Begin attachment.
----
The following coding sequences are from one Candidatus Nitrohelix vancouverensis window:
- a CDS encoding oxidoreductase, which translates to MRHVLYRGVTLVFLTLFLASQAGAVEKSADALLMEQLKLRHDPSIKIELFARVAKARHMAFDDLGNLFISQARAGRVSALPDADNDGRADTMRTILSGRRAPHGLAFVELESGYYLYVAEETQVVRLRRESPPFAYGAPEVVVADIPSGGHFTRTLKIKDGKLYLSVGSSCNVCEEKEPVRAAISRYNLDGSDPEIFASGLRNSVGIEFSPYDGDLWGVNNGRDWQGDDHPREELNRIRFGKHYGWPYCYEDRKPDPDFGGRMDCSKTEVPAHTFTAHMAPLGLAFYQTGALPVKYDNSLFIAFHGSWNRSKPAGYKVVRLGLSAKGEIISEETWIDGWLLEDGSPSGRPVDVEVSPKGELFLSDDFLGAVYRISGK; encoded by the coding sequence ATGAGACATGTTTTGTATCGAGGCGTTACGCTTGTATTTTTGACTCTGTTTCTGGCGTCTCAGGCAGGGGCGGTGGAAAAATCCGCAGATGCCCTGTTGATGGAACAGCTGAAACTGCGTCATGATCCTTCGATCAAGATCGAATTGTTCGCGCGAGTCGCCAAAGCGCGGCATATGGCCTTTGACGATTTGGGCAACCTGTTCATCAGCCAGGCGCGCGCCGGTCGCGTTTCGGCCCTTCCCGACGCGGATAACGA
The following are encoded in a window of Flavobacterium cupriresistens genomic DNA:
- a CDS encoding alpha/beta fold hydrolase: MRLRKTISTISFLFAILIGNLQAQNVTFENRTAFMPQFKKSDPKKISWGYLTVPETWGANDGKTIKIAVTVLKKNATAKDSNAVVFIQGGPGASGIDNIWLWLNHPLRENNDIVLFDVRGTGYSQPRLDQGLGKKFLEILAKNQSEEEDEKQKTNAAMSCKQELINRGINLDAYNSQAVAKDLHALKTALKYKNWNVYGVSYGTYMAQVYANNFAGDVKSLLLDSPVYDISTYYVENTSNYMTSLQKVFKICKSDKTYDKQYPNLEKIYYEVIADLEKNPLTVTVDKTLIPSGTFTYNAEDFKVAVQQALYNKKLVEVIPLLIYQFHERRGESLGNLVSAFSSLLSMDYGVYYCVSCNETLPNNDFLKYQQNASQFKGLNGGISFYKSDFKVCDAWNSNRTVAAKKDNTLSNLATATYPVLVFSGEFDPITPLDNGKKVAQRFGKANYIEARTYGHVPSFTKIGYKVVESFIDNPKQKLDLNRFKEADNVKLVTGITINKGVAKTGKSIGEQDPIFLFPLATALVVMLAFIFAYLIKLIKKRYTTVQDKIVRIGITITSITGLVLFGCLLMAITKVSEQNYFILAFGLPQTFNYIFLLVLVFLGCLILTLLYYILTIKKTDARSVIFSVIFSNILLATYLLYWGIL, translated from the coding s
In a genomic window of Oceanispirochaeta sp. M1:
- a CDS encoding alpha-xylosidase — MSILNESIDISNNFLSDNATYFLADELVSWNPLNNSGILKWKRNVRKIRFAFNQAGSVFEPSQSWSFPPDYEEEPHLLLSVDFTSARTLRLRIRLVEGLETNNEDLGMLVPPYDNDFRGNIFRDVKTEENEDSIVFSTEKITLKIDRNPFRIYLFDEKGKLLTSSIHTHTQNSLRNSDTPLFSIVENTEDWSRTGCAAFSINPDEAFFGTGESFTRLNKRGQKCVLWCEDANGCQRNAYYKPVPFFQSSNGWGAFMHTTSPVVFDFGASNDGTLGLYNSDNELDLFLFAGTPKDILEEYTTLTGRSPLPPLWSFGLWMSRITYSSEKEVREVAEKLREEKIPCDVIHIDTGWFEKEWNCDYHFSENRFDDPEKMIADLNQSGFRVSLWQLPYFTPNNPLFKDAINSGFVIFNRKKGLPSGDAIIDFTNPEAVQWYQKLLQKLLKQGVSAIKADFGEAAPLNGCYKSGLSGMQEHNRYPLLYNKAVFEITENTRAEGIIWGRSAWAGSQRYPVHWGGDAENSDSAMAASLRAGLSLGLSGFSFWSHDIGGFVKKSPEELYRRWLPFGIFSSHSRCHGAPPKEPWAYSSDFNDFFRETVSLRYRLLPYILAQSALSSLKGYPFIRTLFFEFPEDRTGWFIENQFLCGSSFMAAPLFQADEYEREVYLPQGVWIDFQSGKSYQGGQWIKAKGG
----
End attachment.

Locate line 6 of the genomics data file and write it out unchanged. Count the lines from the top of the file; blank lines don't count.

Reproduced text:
- a CDS encoding alpha-xylosidase — MSILNESIDISNNFLSDNATYFLADELVSWNPLNNSGILKWKRNVRKIRFAFNQAGSVFEPSQSWSFPPDYEEEPHLLLSVDFTSARTLRLRIRLVEGLETNNEDLGMLVPPYDNDFRGNIFRDVKTEENEDSIVFSTEKITLKIDRNPFRIYLFDEKGKLLTSSIHTHTQNSLRNSDTPLFSIVENTEDWSRTGCAAFSINPDEAFFGTGESFTRLNKRGQKCVLWCEDANGCQRNAYYKPVPFFQSSNGWGAFMHTTSPVVFDFGASNDGTLGLYNSDNELDLFLFAGTPKDILEEYTTLTGRSPLPPLWSFGLWMSRITYSSEKEVREVAEKLREEKIPCDVIHIDTGWFEKEWNCDYHFSENRFDDPEKMIADLNQSGFRVSLWQLPYFTPNNPLFKDAINSGFVIFNRKKGLPSGDAIIDFTNPEAVQWYQKLLQKLLKQGVSAIKADFGEAAPLNGCYKSGLSGMQEHNRYPLLYNKAVFEITENTRAEGIIWGRSAWAGSQRYPVHWGGDAENSDSAMAASLRAGLSLGLSGFSFWSHDIGGFVKKSPEELYRRWLPFGIFSSHSRCHGAPPKEPWAYSSDFNDFFRETVSLRYRLLPYILAQSALSSLKGYPFIRTLFFEFPEDRTGWFIENQFLCGSSFMAAPLFQADEYEREVYLPQGVWIDFQSGKSYQGGQWIKAKGG